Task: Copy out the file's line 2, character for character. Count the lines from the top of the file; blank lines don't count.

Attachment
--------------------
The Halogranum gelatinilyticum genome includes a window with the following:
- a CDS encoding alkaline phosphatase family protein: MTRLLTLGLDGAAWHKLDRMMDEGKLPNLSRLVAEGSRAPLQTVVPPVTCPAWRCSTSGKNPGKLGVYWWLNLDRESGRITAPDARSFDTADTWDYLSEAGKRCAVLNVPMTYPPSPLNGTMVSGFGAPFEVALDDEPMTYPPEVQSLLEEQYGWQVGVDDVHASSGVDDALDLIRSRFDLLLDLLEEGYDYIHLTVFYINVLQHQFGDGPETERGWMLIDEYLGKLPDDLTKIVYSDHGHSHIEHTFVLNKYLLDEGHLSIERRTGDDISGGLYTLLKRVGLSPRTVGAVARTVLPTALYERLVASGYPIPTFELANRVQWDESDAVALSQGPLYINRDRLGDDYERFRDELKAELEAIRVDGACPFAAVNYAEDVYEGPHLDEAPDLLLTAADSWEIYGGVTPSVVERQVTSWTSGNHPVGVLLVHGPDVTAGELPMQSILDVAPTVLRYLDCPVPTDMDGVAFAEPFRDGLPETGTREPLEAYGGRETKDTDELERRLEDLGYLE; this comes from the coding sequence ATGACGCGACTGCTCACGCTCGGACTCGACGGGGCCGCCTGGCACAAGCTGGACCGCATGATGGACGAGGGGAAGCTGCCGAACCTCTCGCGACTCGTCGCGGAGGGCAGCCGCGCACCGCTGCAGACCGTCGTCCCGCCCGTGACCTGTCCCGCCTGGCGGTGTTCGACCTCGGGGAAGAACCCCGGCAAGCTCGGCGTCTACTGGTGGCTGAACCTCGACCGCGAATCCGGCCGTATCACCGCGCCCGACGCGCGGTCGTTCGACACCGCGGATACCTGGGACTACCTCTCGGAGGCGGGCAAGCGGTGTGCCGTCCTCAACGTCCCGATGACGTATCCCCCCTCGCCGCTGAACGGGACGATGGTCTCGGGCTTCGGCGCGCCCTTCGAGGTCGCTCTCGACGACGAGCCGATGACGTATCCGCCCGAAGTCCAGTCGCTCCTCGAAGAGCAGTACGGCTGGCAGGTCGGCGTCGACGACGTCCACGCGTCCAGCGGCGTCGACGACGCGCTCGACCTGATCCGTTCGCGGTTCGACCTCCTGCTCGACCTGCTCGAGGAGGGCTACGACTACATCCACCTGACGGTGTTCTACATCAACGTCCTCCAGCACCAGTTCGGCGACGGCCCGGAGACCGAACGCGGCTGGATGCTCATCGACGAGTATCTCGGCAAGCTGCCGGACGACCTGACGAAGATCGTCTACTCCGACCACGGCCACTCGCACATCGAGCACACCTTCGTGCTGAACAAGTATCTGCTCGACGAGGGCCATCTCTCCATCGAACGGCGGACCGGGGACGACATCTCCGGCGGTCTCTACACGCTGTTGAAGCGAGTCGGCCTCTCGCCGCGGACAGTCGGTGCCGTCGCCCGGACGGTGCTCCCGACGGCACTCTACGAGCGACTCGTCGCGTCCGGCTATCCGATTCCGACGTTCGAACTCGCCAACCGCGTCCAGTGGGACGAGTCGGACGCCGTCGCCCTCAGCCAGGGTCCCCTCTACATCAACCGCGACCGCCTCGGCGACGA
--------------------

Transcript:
- a CDS encoding alkaline phosphatase family protein: MTRLLTLGLDGAAWHKLDRMMDEGKLPNLSRLVAEGSRAPLQTVVPPVTCPAWRCSTSGKNPGKLGVYWWLNLDRESGRITAPDARSFDTADTWDYLSEAGKRCAVLNVPMTYPPSPLNGTMVSGFGAPFEVALDDEPMTYPPEVQSLLEEQYGWQVGVDDVHASSGVDDALDLIRSRFDLLLDLLEEGYDYIHLTVFYINVLQHQFGDGPETERGWMLIDEYLGKLPDDLTKIVYSDHGHSHIEHTFVLNKYLLDEGHLSIERRTGDDISGGLYTLLKRVGLSPRTVGAVARTVLPTALYERLVASGYPIPTFELANRVQWDESDAVALSQGPLYINRDRLGDDYERFRDELKAELEAIRVDGACPFAAVNYAEDVYEGPHLDEAPDLLLTAADSWEIYGGVTPSVVERQVTSWTSGNHPVGVLLVHGPDVTAGELPMQSILDVAPTVLRYLDCPVPTDMDGVAFAEPFRDGLPETGTREPLEAYGGRETKDTDELERRLEDLGYLE; this comes from the coding sequence ATGACGCGACTGCTCACGCTCGGACTCGACGGGGCCGCCTGGCACAAGCTGGACCGCATGATGGACGAGGGGAAGCTGCCGAACCTCTCGCGACTCGTCGCGGAGGGCAGCCGCGCACCGCTGCAGACCGTCGTCCCGCCCGTGACCTGTCCCGCCTGGCGGTGTTCGACCTCGGGGAAGAACCCCGGCAAGCTCGGCGTCTACTGGTGGCTGAACCTCGACCGCGAATCCGGCCGTATCACCGCGCCCGACGCGCGGTCGTTCGACACCGCGGATACCTGGGACTACCTCTCGGAGGCGGGCAAGCGGTGTGCCGTCCTCAACGTCCCGATGACGTATCCCCCCTCGCCGCTGAACGGGACGATGGTCTCGGGCTTCGGCGCGCCCTTCGAGGTCGCTCTCGACGACGAGCCGATGACGTATCCGCCCGAAGTCCAGTCGCTCCTCGAAGAGCAGTACGGCTGGCAGGTCGGCGTCGACGACGTCCACGCGTCCAGCGGCGTCGACGACGCGCTCGACCTGATCCGTTCGCGGTTCGACCTCCTGCTCGACCTGCTCGAGGAGGGCTACGACTACATCCACCTGACGGTGTTCTACATCAACGTCCTCCAGCACCAGTTCGGCGACGGCCCGGAGACCGAACGCGGCTGGATGCTCATCGACGAGTATCTCGGCAAGCTGCCGGACGACCTGACGAAGATCGTCTACTCCGACCACGGCCACTCGCACATCGAGCACACCTTCGTGCTGAACAAGTATCTGCTCGACGAGGGCCATCTCTCCATCGAACGGCGGACCGGGGACGACATCTCCGGCGGTCTCTACACGCTGTTGAAGCGAGTCGGCCTCTCGCCGCGGACAGTCGGTGCCGTCGCCCGGACGGTGCTCCCGACGGCACTCTACGAGCGACTCGTCGCGTCCGGCTATCCGATTCCGACGTTCGAACTCGCCAACCGCGTCCAGTGGGACGAGTCGGACGCCGTCGCCCTCAGCCAGGGTCCCCTCTACATCAACCGCGACCGCCTCGGCGACGA